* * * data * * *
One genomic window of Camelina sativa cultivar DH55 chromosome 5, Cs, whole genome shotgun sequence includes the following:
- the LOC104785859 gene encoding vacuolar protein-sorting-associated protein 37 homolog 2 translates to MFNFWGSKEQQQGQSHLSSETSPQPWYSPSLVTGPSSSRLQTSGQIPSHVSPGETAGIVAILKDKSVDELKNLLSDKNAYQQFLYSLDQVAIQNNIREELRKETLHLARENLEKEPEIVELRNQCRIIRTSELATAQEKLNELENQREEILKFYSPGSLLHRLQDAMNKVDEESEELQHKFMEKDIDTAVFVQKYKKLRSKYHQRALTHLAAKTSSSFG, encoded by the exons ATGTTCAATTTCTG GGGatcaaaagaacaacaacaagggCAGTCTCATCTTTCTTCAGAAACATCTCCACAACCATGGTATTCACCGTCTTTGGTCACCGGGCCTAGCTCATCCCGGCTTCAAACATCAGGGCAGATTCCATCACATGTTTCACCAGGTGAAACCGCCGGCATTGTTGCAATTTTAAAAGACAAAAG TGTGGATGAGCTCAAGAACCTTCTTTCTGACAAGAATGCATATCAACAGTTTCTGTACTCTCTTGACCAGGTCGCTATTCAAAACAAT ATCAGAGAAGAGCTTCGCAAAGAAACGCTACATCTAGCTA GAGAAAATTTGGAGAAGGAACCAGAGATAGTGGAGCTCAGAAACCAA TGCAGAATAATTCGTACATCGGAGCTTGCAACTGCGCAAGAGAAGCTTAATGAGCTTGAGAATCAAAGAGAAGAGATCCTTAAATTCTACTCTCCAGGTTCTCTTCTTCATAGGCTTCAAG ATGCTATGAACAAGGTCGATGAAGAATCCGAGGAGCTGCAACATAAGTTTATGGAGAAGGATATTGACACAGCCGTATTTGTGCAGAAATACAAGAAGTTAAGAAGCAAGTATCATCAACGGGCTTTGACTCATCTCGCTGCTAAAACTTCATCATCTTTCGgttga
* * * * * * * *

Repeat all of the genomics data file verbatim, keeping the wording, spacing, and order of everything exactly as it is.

One genomic window of Camelina sativa cultivar DH55 chromosome 5, Cs, whole genome shotgun sequence includes the following:
- the LOC104785859 gene encoding vacuolar protein-sorting-associated protein 37 homolog 2 translates to MFNFWGSKEQQQGQSHLSSETSPQPWYSPSLVTGPSSSRLQTSGQIPSHVSPGETAGIVAILKDKSVDELKNLLSDKNAYQQFLYSLDQVAIQNNIREELRKETLHLARENLEKEPEIVELRNQCRIIRTSELATAQEKLNELENQREEILKFYSPGSLLHRLQDAMNKVDEESEELQHKFMEKDIDTAVFVQKYKKLRSKYHQRALTHLAAKTSSSFG, encoded by the exons ATGTTCAATTTCTG GGGatcaaaagaacaacaacaagggCAGTCTCATCTTTCTTCAGAAACATCTCCACAACCATGGTATTCACCGTCTTTGGTCACCGGGCCTAGCTCATCCCGGCTTCAAACATCAGGGCAGATTCCATCACATGTTTCACCAGGTGAAACCGCCGGCATTGTTGCAATTTTAAAAGACAAAAG TGTGGATGAGCTCAAGAACCTTCTTTCTGACAAGAATGCATATCAACAGTTTCTGTACTCTCTTGACCAGGTCGCTATTCAAAACAAT ATCAGAGAAGAGCTTCGCAAAGAAACGCTACATCTAGCTA GAGAAAATTTGGAGAAGGAACCAGAGATAGTGGAGCTCAGAAACCAA TGCAGAATAATTCGTACATCGGAGCTTGCAACTGCGCAAGAGAAGCTTAATGAGCTTGAGAATCAAAGAGAAGAGATCCTTAAATTCTACTCTCCAGGTTCTCTTCTTCATAGGCTTCAAG ATGCTATGAACAAGGTCGATGAAGAATCCGAGGAGCTGCAACATAAGTTTATGGAGAAGGATATTGACACAGCCGTATTTGTGCAGAAATACAAGAAGTTAAGAAGCAAGTATCATCAACGGGCTTTGACTCATCTCGCTGCTAAAACTTCATCATCTTTCGgttga